Thomson pleads for cycleway funding

A cyclist on the cycleway near Vauxhall. Photo by Jane Dawber.
A cyclist on the cycleway near Vauxhall. Photo by Jane Dawber.
The Dunedin City Council needs to do more to protect cyclists from injury and death, Cr Richard Thomson says.

His call came as councillors considered a proposal from Cr Bill Acklin to scrap funding for the southern commuter route - cycleways linking South Dunedin with the central city - over the next three years.

About $4.5 million was expected to be invested in the routes, beginning in 2012-13, with a 66% subsidy paid for by the New Zealand Transport Agency and the rest by the council.

However, Cr Acklin's call to axe the project if savings were needed prompted a strong reaction from Cr Thomson, a non-cyclist, who said he wanted more action, not less, to protect cyclists.

"I'm tired of a continuing refusal to see the injuries and deaths of cyclists and pedestrians to be considered secondary to keeping the potholes repaired - keeping road traffic as the highest priority," Cr Thomson told the meeting.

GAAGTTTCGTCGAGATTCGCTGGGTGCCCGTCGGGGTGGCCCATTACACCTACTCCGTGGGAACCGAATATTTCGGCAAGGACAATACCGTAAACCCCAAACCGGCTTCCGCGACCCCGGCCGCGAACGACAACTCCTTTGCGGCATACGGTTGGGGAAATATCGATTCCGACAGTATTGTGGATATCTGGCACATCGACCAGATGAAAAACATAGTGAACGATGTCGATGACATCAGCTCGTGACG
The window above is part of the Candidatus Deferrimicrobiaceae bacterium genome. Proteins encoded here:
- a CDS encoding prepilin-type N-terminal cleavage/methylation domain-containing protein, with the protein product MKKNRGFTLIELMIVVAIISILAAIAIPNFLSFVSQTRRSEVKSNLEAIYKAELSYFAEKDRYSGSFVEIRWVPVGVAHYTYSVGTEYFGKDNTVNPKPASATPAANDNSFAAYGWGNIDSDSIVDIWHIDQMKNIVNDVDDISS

Despite being a non-cyclist, Cr Thomson said he knew others who wanted to cycle "but are too ... frightened too".

It was time the council faced up to the fact cyclists had the same rights as others to be kept safe.

"We have to fight like blazes to get anything done and now we have to fight like blazes to keep it in," he said.

Cr Paul Hudson agreed the funding should stay, although he was yet to be convinced funding the southern commuter route was more important than work to extend cycleways on Portobello Rd, which was deferred in the draft budget.

The arguments won backing from Mayor Dave Cull, an Otago Peninsula resident, who said he was a cyclist "probably because I'm stupid".

"Because it's incredibly dangerous at times," he said.

He was amazed by the numbers of cyclists in Dunedin, as well as those who said they would cycle if it was safer.

"The potential number of cyclists on our roads is huge."

That meant the council's investment in cycleways would have a big impact across the city, and would also help build a sustainable city for the future, he believed.

"It's basically an enabler of where we want our city to be. I think this is critical future-building investment."

Cr Acklin's resolution to remove the funding was lost when put to the vote, but councillors would be presented with a further report on cycleway funding options later this week.

 

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